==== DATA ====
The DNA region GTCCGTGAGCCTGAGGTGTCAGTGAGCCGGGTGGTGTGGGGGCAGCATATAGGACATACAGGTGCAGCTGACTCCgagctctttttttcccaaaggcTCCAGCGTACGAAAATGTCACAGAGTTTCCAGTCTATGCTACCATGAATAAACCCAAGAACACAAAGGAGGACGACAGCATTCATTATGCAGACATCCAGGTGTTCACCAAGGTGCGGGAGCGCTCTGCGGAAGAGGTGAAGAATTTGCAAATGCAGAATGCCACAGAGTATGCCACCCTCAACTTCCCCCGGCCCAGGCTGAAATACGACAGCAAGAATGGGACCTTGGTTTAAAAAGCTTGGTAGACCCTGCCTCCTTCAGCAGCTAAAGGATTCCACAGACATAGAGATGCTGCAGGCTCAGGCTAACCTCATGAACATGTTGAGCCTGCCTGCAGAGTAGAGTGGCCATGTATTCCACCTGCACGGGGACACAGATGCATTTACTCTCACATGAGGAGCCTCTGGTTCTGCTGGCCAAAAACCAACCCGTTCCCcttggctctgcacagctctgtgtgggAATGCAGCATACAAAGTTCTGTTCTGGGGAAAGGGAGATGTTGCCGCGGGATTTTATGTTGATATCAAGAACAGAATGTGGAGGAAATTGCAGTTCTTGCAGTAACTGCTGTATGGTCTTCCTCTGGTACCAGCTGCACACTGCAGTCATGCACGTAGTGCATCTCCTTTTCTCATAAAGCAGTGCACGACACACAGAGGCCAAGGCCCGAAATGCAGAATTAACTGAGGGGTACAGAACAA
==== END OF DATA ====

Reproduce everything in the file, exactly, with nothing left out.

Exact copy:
The DNA region GTCCGTGAGCCTGAGGTGTCAGTGAGCCGGGTGGTGTGGGGGCAGCATATAGGACATACAGGTGCAGCTGACTCCgagctctttttttcccaaaggcTCCAGCGTACGAAAATGTCACAGAGTTTCCAGTCTATGCTACCATGAATAAACCCAAGAACACAAAGGAGGACGACAGCATTCATTATGCAGACATCCAGGTGTTCACCAAGGTGCGGGAGCGCTCTGCGGAAGAGGTGAAGAATTTGCAAATGCAGAATGCCACAGAGTATGCCACCCTCAACTTCCCCCGGCCCAGGCTGAAATACGACAGCAAGAATGGGACCTTGGTTTAAAAAGCTTGGTAGACCCTGCCTCCTTCAGCAGCTAAAGGATTCCACAGACATAGAGATGCTGCAGGCTCAGGCTAACCTCATGAACATGTTGAGCCTGCCTGCAGAGTAGAGTGGCCATGTATTCCACCTGCACGGGGACACAGATGCATTTACTCTCACATGAGGAGCCTCTGGTTCTGCTGGCCAAAAACCAACCCGTTCCCcttggctctgcacagctctgtgtgggAATGCAGCATACAAAGTTCTGTTCTGGGGAAAGGGAGATGTTGCCGCGGGATTTTATGTTGATATCAAGAACAGAATGTGGAGGAAATTGCAGTTCTTGCAGTAACTGCTGTATGGTCTTCCTCTGGTACCAGCTGCACACTGCAGTCATGCACGTAGTGCATCTCCTTTTCTCATAAAGCAGTGCACGACACACAGAGGCCAAGGCCCGAAATGCAGAATTAACTGAGGGGTACAGAACAA